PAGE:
RABAT, Morocco — A lawyer for a 17-year-old Moroccan girl who told police she was gang-raped, forcibly tattooed and held against her will for two months says authorities have arrested 12 suspects in a case that's sparking fresh public outcry over women's rights and sexual abuse in the North African kingdom.
The Moroccan government has so far declined to comment on the girl's harrowing account. Local police confirmed to The Associated Press that there have been arrests in the case, but wouldn't say how many or give details.
Ibrahim Hashane, a member of a group of volunteer lawyers who are pressing her case, said an examining judge has ordered investigations into allegations of kidnapping, rape and abuse. He told the AP that among the 15 people suspected in the case, 12 are in custody and three are still on the run. He added that the judge has scheduled a first hearing in the case for next week.
In an online video interview with Morocco's Chouf TV posted last week, the girl alleged that her kidnappers "would assault me one by one," burned her and didn't feed her or let her shower. She appeared to have scars from cigarette burns on her hands.
"They tattooed my arms, I don't remember the day they tattooed me 'cause when I woke up in the morning I found that my arms were swollen and they hurt me," said the girl, who was identified by local media only as Khadija. The AP does not generally identify victims of sexual assault. "It was terrible. I cried but no one cared. They have no compassion."
The girl alleged that two men kidnapped her at knife-point when she was visiting her aunt during the May-June holy month of Ramadan, before selling her to other men in exchange for money or drugs. She said her captors gave her drugs that knocked her out for days at a time.
The case has dominated Moroccan news media for days, and more than 27,000 people have signed an online petition voicing indignation. Lawyers, activists and her parents are now raising funds to press her case and for medical treatment.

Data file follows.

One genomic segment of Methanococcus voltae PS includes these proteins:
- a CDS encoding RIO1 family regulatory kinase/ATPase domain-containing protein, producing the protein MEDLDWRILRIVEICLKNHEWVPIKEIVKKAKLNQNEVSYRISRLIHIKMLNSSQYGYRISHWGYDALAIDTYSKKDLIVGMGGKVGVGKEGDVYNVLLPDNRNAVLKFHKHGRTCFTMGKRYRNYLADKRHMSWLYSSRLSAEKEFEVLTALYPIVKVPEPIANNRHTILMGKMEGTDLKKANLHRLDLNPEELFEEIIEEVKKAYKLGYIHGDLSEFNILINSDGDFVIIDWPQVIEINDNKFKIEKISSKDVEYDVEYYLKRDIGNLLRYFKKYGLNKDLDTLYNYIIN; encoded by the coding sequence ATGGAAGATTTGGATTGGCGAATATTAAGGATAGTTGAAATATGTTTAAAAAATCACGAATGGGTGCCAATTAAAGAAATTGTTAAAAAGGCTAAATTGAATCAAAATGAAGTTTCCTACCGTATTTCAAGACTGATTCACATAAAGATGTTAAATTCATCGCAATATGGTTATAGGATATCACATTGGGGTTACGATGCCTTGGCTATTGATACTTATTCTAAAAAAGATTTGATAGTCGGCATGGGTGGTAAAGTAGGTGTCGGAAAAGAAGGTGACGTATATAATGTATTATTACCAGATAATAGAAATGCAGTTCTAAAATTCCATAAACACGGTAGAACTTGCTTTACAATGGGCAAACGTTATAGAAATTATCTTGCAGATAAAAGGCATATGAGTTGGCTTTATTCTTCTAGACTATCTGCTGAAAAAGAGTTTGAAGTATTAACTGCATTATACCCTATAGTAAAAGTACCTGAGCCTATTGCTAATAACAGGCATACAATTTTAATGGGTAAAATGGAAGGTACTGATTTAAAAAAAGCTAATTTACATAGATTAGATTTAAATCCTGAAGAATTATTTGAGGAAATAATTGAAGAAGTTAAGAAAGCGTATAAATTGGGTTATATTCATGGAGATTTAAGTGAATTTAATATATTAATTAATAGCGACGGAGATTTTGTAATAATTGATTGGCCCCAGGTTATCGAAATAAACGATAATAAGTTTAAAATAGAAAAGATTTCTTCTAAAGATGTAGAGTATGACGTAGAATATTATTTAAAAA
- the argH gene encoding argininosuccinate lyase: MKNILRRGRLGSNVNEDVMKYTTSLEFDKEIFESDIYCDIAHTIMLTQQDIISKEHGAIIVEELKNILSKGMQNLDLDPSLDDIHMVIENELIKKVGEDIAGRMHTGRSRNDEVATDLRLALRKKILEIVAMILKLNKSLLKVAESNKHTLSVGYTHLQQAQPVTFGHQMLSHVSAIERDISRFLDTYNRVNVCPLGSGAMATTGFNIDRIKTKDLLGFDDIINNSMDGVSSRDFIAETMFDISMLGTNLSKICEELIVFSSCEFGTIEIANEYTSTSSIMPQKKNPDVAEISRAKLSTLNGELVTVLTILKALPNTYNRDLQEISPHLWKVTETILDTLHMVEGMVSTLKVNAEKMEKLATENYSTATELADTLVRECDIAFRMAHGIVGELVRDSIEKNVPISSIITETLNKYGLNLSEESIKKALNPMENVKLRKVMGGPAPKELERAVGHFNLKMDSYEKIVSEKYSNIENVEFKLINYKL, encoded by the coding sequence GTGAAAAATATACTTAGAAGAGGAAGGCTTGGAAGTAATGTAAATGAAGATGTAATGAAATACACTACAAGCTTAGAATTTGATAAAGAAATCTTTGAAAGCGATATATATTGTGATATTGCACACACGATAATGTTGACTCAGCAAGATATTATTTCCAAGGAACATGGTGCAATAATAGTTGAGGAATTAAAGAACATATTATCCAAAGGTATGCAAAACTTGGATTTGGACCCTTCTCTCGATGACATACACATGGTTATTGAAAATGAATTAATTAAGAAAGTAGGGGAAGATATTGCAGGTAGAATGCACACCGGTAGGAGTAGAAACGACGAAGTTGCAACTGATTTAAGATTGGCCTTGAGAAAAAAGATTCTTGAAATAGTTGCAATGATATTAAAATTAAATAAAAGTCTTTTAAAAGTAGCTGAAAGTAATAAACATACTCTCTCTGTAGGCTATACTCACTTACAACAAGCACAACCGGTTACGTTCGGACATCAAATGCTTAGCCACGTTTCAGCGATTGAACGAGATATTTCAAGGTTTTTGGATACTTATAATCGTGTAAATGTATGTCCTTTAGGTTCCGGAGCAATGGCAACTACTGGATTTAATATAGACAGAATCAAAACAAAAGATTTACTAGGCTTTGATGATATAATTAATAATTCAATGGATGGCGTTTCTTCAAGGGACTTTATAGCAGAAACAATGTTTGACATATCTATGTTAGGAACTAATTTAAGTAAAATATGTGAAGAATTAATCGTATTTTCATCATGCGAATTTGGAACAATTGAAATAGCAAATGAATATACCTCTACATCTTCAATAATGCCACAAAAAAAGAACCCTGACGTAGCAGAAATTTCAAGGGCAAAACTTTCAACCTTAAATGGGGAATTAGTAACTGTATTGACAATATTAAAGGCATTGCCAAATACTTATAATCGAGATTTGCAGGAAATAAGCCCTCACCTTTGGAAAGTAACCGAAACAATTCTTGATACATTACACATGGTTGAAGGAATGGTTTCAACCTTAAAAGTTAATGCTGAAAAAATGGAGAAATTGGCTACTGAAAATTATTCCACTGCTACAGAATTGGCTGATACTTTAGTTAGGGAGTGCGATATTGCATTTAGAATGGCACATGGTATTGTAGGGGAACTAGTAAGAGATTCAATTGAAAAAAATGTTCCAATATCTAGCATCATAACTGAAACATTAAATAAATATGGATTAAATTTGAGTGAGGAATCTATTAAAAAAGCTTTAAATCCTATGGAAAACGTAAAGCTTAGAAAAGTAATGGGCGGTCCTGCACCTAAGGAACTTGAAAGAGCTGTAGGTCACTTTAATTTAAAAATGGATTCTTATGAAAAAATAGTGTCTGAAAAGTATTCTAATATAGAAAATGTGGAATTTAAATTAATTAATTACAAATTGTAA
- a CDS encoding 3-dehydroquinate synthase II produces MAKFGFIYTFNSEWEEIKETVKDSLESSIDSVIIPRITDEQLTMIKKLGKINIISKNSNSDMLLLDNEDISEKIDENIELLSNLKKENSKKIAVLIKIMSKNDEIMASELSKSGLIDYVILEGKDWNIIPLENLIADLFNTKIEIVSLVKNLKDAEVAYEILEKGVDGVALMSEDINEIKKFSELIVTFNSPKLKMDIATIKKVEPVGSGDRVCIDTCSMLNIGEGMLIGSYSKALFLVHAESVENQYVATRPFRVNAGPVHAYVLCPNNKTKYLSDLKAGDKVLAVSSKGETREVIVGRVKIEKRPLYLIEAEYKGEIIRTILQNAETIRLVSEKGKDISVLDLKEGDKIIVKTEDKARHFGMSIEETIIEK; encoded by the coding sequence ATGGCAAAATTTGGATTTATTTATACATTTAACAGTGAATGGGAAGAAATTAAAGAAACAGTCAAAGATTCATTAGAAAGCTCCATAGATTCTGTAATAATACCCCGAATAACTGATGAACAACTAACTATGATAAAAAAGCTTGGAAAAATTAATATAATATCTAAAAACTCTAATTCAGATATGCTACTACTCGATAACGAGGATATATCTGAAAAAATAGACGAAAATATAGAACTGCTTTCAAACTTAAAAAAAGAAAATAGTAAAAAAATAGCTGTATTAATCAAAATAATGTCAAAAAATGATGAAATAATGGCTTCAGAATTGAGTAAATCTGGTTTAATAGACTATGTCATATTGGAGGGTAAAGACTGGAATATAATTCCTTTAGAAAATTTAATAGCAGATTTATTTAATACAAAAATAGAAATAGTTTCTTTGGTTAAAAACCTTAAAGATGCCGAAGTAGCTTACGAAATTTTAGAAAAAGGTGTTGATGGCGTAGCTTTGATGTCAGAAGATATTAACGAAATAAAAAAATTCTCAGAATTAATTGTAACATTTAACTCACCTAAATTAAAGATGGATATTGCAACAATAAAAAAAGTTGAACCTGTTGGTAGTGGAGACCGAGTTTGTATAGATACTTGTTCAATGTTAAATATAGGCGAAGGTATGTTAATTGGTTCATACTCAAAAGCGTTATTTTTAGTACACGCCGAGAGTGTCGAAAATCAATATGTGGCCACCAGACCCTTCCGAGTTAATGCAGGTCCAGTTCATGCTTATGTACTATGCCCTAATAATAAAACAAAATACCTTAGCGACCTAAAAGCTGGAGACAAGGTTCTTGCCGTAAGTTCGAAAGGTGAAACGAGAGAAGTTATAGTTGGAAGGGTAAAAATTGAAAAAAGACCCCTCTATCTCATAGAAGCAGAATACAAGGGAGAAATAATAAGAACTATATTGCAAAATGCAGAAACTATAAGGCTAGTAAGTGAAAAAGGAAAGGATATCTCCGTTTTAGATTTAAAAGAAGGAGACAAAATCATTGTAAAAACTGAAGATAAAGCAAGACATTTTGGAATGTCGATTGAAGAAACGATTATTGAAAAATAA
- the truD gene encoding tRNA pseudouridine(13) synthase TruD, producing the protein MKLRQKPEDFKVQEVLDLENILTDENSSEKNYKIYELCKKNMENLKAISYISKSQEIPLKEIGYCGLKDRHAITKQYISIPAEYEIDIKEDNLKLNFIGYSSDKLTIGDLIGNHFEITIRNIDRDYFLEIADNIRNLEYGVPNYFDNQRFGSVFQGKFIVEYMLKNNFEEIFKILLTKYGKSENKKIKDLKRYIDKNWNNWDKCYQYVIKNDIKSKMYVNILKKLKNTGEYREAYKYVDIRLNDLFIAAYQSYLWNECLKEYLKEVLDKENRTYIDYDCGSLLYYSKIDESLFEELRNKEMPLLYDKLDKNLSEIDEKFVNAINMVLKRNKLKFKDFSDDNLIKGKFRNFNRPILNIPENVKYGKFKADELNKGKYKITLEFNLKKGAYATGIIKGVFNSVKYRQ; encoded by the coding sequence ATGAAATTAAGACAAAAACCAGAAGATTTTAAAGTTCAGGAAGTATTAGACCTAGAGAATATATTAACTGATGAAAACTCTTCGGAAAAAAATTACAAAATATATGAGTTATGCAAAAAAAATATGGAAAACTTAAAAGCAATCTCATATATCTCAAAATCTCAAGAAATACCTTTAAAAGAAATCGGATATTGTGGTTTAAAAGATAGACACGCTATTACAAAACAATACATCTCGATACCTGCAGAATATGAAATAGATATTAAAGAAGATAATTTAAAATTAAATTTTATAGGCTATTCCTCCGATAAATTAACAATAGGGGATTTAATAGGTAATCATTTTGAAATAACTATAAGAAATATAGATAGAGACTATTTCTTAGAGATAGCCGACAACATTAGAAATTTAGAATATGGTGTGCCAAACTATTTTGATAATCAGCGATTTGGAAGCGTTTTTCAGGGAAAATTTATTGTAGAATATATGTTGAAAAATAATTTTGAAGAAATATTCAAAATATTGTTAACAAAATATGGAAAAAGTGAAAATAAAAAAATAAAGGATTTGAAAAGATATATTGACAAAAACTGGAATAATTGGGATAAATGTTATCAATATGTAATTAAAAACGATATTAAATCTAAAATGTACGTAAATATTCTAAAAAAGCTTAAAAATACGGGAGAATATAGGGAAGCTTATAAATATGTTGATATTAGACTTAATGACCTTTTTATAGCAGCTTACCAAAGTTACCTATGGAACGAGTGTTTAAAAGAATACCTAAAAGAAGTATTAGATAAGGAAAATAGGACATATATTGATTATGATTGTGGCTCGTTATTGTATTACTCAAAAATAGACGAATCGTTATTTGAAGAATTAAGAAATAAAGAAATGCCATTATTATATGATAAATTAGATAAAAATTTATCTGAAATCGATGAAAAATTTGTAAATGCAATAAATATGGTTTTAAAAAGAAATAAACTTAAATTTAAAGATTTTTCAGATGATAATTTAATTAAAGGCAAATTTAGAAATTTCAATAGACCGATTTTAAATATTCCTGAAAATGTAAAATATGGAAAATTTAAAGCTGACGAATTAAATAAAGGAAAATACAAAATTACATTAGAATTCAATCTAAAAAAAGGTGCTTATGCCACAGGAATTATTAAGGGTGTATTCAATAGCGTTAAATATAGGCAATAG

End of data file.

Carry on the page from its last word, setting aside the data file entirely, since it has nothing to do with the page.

Abdelwahed Saadi, a social worker and neighbor of the girl's family in the central Morocco town of Oulad Ayad, said her father reported her missing but authorities did not launch an investigation.
"They are simple people. The father is sick and couldn't do much to help free his daughter. Where we live is a crime and drug hotspot. No one can do much when houses are assaulted, people robbed in the light of day, drugs are used up and crime is committed," he said in a telephone interview. "She is first and foremost a victim of a dysfunctional environment. So are the attackers."
The teenager said she attempted to flee from her abusers several times but in vain. Eventually, she said her father managed to speak by phone to one of the alleged kidnappers and convinced him to free her by saying he wouldn't file a police complaint. Once freed, however, the girl notified authorities herself.
Houcine Harshi, president of the Moroccan Association for the Defense of Human Rights, cautioned that the girl's account must be viewed with some skepticism.
In a phone interview, he alleged that the girl was known in the town for associating herself with drug users.
A mother of two of the alleged kidnappers told Sultana, a women's news website, that the girl fled home with her parents' knowledge and often came to her house to see her two sons now in custody. The mother said they repeatedly chased the girl away.
Saadi, the social worker, said no circumstances could excuse the girl's alleged rape.
"This girl is a minor. She says she has been abused and raped. Her words must be taken seriously," he said.
Violence against Moroccan women remains widespread and a largely taboo subject in a country that is seen as a haven of moderate Islam and relative prosperity in North Africa.
In February, parliament passed a long-sought law on combating violence against women, recognizing some forms of abuse for the first time and criminalizing some forms of domestic violence. But critics say it didn't go nearly far enough.
A survey by U.N. Women, a United Nations agency for the empowerment of women, carried out in Rabat, the Moroccan capital, and in some neighboring cities found that 41 percent of the men surveyed believe that financial support justifies marital rape.
Over 50 percent reported having been emotionally abusive to their wives, and 15 percent acknowledged using physical violence against women.
The survey, conducted in 2016 and released in February, found that 62 percent of the men interviewed believe women must tolerate violence in order to preserve family unity. The study questioned 2,400 men and women in person over three months. No margin of error was given.
Concern about sexual violence gained momentum last year when video footage circulated online of boys on a bus ripping the clothes off a girl and groping her breasts, among other abuse. Neither the passengers nor the bus driver intervened.